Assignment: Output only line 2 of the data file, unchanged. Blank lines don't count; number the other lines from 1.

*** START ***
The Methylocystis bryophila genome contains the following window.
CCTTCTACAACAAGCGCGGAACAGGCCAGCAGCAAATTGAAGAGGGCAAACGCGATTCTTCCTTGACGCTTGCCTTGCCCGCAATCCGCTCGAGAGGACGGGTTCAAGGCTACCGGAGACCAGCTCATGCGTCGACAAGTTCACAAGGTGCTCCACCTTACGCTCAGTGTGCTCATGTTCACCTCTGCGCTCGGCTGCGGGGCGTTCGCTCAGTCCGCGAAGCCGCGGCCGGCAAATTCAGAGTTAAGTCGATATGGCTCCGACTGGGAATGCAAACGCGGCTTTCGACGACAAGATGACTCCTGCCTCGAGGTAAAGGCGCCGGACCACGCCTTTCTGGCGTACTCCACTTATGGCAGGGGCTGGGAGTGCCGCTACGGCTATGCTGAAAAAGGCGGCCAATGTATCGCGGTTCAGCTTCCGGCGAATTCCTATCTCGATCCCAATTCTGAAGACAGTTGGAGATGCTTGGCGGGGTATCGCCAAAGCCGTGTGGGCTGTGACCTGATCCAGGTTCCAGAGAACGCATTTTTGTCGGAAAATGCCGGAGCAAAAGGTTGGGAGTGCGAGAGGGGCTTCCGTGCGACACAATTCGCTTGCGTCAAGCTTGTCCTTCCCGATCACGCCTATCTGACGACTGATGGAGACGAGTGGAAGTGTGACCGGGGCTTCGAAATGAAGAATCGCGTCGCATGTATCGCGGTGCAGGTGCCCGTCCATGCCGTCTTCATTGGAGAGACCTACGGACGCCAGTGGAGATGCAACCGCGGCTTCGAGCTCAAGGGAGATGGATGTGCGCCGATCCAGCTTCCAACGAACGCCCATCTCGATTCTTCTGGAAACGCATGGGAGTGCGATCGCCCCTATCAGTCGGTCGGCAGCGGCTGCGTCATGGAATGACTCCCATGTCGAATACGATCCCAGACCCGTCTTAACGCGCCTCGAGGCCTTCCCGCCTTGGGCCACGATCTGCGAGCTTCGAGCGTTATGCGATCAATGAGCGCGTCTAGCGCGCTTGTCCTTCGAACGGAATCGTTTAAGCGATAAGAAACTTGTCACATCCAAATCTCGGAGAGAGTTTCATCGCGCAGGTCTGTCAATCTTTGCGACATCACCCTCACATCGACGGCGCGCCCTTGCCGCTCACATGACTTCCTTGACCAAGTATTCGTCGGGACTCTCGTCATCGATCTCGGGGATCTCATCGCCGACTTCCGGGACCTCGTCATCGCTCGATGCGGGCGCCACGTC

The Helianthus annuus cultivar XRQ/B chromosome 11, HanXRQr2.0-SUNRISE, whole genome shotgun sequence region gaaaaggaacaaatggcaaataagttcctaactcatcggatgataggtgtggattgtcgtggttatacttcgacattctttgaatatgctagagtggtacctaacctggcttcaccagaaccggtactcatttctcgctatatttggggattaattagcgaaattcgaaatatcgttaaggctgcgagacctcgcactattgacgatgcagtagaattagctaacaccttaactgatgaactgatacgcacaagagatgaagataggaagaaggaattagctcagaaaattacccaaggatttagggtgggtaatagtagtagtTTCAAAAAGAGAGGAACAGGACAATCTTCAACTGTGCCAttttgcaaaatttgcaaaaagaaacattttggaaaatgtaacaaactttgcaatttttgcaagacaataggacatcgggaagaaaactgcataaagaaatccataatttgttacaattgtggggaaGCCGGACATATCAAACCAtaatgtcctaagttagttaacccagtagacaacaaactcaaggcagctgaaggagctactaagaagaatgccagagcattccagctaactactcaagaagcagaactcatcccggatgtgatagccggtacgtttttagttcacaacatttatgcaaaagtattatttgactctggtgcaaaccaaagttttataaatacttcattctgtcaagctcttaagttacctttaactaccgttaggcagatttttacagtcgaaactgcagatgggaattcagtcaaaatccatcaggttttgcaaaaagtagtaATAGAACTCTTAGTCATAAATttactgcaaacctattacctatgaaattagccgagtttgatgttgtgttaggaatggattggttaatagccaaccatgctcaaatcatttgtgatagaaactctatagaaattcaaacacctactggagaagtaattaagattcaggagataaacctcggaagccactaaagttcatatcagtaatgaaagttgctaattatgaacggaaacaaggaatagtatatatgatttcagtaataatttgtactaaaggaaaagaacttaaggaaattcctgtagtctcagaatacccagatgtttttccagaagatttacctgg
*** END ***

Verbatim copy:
CCTTCTACAACAAGCGCGGAACAGGCCAGCAGCAAATTGAAGAGGGCAAACGCGATTCTTCCTTGACGCTTGCCTTGCCCGCAATCCGCTCGAGAGGACGGGTTCAAGGCTACCGGAGACCAGCTCATGCGTCGACAAGTTCACAAGGTGCTCCACCTTACGCTCAGTGTGCTCATGTTCACCTCTGCGCTCGGCTGCGGGGCGTTCGCTCAGTCCGCGAAGCCGCGGCCGGCAAATTCAGAGTTAAGTCGATATGGCTCCGACTGGGAATGCAAACGCGGCTTTCGACGACAAGATGACTCCTGCCTCGAGGTAAAGGCGCCGGACCACGCCTTTCTGGCGTACTCCACTTATGGCAGGGGCTGGGAGTGCCGCTACGGCTATGCTGAAAAAGGCGGCCAATGTATCGCGGTTCAGCTTCCGGCGAATTCCTATCTCGATCCCAATTCTGAAGACAGTTGGAGATGCTTGGCGGGGTATCGCCAAAGCCGTGTGGGCTGTGACCTGATCCAGGTTCCAGAGAACGCATTTTTGTCGGAAAATGCCGGAGCAAAAGGTTGGGAGTGCGAGAGGGGCTTCCGTGCGACACAATTCGCTTGCGTCAAGCTTGTCCTTCCCGATCACGCCTATCTGACGACTGATGGAGACGAGTGGAAGTGTGACCGGGGCTTCGAAATGAAGAATCGCGTCGCATGTATCGCGGTGCAGGTGCCCGTCCATGCCGTCTTCATTGGAGAGACCTACGGACGCCAGTGGAGATGCAACCGCGGCTTCGAGCTCAAGGGAGATGGATGTGCGCCGATCCAGCTTCCAACGAACGCCCATCTCGATTCTTCTGGAAACGCATGGGAGTGCGATCGCCCCTATCAGTCGGTCGGCAGCGGCTGCGTCATGGAATGACTCCCATGTCGAATACGATCCCAGACCCGTCTTAACGCGCCTCGAGGCCTTCCCGCCTTGGGCCACGATCTGCGAGCTTCGAGCGTTATGCGATCAATGAGCGCGTCTAGCGCGCTTGTCCTTCGAACGGAATCGTTTAAGCGATAAGAAACTTGTCACATCCAAATCTCGGAGAGAGTTTCATCGCGCAGGTCTGTCAATCTTTGCGACATCACCCTCACATCGACGGCGCGCCCTTGCCGCTCACATGACTTCCTTGACCAAGTATTCGTCGGGACTCTCGTCATCGATCTCGGGGATCTCATCGCCGACTTCCGGGACCTCGTCATCGCTCGATGCGGGCGCCACGTC